Ms. Zahra Samiezade-Yazd is an undergraduate student in the College of Agricultural and Environmental Sciences at the University of California, Davis where she is pursuing a B.S in Global Disease Biology. She is a member of Doug Cook’s lab in the Department of Plant Pathology where she is researching the genetics of chickpea resistance to Fusarium wilt, a disease caused by the fungal plant pathogen Fusarium oxysporum f.sp. ciceris.
Mr. Syed Gul Abbas Shah Sani is a Ph.D Scholar in the Plant Sciences Department, Quaid-i-Azam University Islamabad Pakistan. He received his Bachelor degree in Agricultural Sciences from Agriculture University Faisalabad,and his Masters from Gomal University D.I Khan Pakistan.During his master degree he particularly conducted pathogenic diversity in Ascochyta Raiei isolates collected from Pakistan. He recently join Cook’s Lab to conduct his Ph.D research. His role in Cook’s lab at UC Davis is to work on hybridization of wild chickpea accessions (donor) with elite Pakistani chickpea cultivars (recipient) and genotyping of F-generations of chickpea populations.
Ms. Shraddha Suman is a graduate student in the M.S. Forensic Science program at the University of California-Davis. She obtained her BS in Biochemistry with Molecular Biology and a Minor in Music from UC Davis as well. During her undergraduate education, she was exposed to the world of plant research via her internships with Dr. Bradford (lettuce seed dormancy), and Dr. Bostock (plant pathology). Her current research deals with the genotyping of chickpea seeds.
Lisa Vance is currently a Junior Specialist in Doug Cook’s lab in the Department of Plant Pathology at the University of California, Davis. She received her bachelor’s degree in Biological Sciences with an emphasis in Evolution and Ecology from the University of California, Davis in 2011. She worked in the Department of Plant Pathology (Cook Lab) and Department of Environmental Science and Policy (Grosholz Lab) as an undergraduate student. In the summer of 2009, she participated in the university’s Bodega Marine Laboratory program where she conducted a short research project looking at thermal stress in purple sea urchins. In her time with the Cook Lab she has helped with projects focusing on Medicago truncatula and Cicer spp. with some fieldwork in Portugal and India to aid with the harvest and data collection for these projects. Lisa provides a supporting role for the post-docs and researchers in the lab, as well as maintaining greenhouse activities and communication with greenhouse managers for care of project plants.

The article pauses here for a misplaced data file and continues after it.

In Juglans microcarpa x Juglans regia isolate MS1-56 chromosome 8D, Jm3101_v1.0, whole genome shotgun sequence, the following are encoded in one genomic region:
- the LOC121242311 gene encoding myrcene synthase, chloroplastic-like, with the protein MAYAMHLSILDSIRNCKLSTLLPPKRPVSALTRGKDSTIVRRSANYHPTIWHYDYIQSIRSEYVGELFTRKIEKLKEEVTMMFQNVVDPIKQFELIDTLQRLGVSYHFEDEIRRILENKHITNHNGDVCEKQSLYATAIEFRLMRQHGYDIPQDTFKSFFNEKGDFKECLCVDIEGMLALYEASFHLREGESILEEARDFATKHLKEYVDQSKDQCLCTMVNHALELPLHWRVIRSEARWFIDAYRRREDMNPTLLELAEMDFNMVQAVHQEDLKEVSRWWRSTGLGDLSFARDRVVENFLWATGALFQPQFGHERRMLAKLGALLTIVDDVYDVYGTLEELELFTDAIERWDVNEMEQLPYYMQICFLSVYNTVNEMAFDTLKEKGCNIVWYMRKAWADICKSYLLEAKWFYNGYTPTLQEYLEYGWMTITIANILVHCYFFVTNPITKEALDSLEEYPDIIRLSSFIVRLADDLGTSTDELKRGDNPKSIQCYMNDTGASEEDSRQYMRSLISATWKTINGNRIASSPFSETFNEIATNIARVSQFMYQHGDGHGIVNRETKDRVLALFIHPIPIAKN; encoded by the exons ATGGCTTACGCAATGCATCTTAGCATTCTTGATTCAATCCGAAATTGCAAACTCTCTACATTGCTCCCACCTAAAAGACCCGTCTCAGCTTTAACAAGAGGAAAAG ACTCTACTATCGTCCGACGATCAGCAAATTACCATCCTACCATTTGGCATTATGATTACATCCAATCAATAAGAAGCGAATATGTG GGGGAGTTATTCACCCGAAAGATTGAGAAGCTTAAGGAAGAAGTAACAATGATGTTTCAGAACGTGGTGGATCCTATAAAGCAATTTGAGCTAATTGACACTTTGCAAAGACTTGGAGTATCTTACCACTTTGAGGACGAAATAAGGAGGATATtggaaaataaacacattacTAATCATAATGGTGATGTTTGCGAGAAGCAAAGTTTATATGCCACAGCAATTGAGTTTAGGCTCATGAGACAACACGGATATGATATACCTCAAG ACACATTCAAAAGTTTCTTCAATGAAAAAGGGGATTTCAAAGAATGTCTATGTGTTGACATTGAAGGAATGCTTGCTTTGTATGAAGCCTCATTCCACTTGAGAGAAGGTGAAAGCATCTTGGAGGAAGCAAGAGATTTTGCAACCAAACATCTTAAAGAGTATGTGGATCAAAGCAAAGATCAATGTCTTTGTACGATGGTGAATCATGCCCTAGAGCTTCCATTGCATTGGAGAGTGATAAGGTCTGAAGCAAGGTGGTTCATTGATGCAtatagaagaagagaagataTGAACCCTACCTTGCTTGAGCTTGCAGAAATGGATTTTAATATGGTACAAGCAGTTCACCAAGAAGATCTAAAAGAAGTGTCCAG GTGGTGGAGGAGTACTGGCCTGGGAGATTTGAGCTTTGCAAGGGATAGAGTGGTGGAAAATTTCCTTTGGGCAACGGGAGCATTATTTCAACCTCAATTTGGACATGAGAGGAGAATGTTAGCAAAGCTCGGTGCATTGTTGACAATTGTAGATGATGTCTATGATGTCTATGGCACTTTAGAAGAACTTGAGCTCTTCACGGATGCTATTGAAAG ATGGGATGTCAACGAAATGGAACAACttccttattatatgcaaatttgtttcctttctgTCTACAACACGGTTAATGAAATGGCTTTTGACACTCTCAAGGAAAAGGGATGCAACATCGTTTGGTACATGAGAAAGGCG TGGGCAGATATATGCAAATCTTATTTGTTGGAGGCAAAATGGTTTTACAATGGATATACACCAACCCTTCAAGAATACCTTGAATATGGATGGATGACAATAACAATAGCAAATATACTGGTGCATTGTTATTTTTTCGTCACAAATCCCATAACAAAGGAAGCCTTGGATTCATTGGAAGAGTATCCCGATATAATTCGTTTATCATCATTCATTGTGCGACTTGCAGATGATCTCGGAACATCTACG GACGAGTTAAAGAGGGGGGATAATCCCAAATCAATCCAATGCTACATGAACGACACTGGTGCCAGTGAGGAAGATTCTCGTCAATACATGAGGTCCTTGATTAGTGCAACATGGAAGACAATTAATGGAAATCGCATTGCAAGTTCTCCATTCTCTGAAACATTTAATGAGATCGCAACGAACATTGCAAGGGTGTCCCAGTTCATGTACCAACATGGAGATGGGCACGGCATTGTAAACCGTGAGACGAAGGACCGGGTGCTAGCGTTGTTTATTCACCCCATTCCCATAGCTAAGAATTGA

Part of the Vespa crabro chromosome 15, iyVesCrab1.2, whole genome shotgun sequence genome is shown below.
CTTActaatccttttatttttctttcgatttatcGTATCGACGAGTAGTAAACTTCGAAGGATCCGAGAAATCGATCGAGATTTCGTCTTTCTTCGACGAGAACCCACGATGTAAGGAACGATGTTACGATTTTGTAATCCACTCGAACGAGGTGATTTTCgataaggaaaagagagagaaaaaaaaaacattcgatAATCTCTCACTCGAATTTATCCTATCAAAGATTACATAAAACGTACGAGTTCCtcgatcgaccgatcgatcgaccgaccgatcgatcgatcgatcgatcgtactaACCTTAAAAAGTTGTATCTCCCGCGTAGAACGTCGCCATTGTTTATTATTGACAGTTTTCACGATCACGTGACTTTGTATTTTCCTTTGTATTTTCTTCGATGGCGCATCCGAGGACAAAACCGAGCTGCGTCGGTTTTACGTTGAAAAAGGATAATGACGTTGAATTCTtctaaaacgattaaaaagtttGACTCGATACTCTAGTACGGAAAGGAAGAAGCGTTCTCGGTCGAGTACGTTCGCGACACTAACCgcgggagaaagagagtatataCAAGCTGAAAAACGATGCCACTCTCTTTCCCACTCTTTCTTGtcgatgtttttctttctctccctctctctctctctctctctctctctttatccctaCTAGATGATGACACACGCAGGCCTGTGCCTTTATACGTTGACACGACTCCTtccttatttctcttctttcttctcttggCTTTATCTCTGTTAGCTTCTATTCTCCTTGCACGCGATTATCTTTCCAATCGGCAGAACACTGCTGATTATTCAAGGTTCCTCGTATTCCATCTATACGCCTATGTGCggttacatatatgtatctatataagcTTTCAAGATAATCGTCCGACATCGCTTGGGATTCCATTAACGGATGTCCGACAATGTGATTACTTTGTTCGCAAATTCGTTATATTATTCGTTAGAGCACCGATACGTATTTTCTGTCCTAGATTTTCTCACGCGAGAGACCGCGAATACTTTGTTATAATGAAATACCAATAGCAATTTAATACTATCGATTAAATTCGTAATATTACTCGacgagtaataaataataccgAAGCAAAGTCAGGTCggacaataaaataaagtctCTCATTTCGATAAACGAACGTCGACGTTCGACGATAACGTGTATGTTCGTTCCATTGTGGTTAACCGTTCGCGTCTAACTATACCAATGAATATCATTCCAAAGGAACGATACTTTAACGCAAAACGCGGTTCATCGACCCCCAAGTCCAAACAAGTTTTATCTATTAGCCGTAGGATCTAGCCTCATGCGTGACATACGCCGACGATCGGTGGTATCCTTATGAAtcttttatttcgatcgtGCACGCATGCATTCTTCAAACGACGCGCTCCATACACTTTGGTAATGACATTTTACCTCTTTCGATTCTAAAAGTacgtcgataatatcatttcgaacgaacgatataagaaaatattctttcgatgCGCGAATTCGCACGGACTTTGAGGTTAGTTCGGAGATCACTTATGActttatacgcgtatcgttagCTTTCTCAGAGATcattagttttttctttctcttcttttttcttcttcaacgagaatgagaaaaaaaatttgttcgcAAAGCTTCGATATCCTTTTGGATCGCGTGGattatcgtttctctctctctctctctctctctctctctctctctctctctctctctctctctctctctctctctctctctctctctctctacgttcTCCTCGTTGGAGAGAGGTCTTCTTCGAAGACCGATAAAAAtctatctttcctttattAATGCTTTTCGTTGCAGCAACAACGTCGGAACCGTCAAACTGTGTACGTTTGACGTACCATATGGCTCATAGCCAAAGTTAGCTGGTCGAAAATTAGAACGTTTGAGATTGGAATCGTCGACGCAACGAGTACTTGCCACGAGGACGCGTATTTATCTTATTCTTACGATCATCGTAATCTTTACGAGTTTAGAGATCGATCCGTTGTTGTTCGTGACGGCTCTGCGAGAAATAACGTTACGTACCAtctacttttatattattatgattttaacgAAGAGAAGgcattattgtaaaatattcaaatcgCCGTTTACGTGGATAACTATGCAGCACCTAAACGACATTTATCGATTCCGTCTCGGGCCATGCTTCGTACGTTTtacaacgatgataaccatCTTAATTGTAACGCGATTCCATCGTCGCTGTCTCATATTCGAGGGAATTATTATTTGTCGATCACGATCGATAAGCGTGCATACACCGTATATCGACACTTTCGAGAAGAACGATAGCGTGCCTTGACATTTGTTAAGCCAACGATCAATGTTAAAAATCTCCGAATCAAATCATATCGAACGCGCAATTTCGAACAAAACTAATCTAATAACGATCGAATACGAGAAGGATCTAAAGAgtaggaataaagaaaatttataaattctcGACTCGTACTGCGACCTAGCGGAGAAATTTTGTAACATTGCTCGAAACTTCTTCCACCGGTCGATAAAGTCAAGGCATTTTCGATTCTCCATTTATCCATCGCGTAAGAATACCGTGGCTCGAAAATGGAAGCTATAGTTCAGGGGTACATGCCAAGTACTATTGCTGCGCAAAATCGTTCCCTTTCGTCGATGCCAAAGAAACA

Mr. Sultan Mohammed Yimer is a doctoral student affiliated with the Chickpea Innovation Lab, jointly sponsored by the International Center for Agricultural Research in the Dry Areas (ICARDA), the U.S. Agency for International Development and the 2Blades Foundation. His research focuses on developing genetic resources to combat the Fusarium wilt pathogen of chickpea.
Before joining the project, Mr. Yimer had surveyed a significant portion of chickpea’s cultivated area in Ethiopia, collecting pathogen isolates for analysis. His role in the Chickpea Innovation Lab is to characterize the diversity of this pathogen collection and to use that knowledge to screen germplasm for broad disease resistance traits and ultimately to breed for durable resistance.
Mr. Yimer received his Bachelor degree in Biology and his MSC in Botanical Science from Bahir Dar University, Bahir Dar, Ethiopia, and from 2011 he served as a lecturer and researcher in the Department of Biology at Woldia University, Ethiopia. He is currently a Ph.D. candidate in Plant Pathology in the Department of Plant Science at Haromaya University in Ethiopia. As part of his doctoral training he is conducting a research internship at the University of California Davis, gaining familiarity with fungal genomics, bioinformatics and disease resistance phenotyping.